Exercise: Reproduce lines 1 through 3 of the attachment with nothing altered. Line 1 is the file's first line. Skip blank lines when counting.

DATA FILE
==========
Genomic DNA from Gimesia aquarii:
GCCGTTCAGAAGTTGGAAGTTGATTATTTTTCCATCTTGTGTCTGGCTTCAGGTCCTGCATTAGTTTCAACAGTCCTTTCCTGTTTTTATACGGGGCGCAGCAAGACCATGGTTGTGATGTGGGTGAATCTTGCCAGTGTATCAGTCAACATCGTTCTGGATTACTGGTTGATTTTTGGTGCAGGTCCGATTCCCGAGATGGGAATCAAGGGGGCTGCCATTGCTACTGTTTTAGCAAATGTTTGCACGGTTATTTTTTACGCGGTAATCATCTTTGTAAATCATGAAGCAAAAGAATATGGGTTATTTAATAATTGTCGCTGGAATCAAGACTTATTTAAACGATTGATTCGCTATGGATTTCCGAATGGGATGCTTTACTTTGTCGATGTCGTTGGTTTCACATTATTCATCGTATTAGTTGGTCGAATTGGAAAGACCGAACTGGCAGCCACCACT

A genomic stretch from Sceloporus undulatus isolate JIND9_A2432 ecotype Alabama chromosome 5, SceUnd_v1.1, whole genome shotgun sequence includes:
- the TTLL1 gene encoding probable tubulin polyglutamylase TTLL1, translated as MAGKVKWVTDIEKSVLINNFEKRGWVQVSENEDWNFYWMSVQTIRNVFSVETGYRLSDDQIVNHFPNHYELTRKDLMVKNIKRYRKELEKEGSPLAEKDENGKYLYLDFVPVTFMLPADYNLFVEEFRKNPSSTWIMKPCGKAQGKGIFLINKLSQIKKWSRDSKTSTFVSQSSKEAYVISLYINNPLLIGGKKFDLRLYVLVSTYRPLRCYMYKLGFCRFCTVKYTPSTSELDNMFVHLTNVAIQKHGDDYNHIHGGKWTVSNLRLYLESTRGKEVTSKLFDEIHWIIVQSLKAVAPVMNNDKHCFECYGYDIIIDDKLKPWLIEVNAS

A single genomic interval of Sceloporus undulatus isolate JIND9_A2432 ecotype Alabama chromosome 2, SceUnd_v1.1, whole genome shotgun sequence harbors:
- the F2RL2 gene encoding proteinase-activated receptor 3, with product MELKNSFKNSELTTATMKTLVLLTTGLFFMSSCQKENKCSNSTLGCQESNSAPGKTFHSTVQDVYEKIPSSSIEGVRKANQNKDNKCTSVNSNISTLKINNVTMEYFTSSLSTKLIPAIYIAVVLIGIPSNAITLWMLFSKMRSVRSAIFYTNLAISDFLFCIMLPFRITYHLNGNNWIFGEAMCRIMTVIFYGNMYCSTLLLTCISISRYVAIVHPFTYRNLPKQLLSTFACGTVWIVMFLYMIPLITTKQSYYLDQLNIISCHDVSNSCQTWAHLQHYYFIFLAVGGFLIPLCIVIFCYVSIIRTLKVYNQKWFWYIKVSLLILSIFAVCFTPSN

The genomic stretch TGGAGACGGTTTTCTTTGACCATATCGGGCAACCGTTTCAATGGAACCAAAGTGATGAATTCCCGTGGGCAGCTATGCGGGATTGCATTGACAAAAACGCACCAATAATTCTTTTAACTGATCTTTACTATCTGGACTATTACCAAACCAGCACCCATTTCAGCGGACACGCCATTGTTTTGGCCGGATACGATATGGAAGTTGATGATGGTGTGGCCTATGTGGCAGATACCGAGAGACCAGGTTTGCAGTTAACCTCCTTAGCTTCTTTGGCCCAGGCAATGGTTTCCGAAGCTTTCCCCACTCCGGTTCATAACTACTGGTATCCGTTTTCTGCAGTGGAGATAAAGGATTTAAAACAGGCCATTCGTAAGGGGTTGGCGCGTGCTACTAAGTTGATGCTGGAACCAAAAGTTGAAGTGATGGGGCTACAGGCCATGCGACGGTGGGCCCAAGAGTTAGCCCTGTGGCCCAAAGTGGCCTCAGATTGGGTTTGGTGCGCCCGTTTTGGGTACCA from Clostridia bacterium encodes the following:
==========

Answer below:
Genomic DNA from Gimesia aquarii:
GCCGTTCAGAAGTTGGAAGTTGATTATTTTTCCATCTTGTGTCTGGCTTCAGGTCCTGCATTAGTTTCAACAGTCCTTTCCTGTTTTTATACGGGGCGCAGCAAGACCATGGTTGTGATGTGGGTGAATCTTGCCAGTGTATCAGTCAACATCGTTCTGGATTACTGGTTGATTTTTGGTGCAGGTCCGATTCCCGAGATGGGAATCAAGGGGGCTGCCATTGCTACTGTTTTAGCAAATGTTTGCACGGTTATTTTTTACGCGGTAATCATCTTTGTAAATCATGAAGCAAAAGAATATGGGTTATTTAATAATTGTCGCTGGAATCAAGACTTATTTAAACGATTGATTCGCTATGGATTTCCGAATGGGATGCTTTACTTTGTCGATGTCGTTGGTTTCACATTATTCATCGTATTAGTTGGTCGAATTGGAAAGACCGAACTGGCAGCCACCACT

A genomic stretch from Sceloporus undulatus isolate JIND9_A2432 ecotype Alabama chromosome 5, SceUnd_v1.1, whole genome shotgun sequence includes: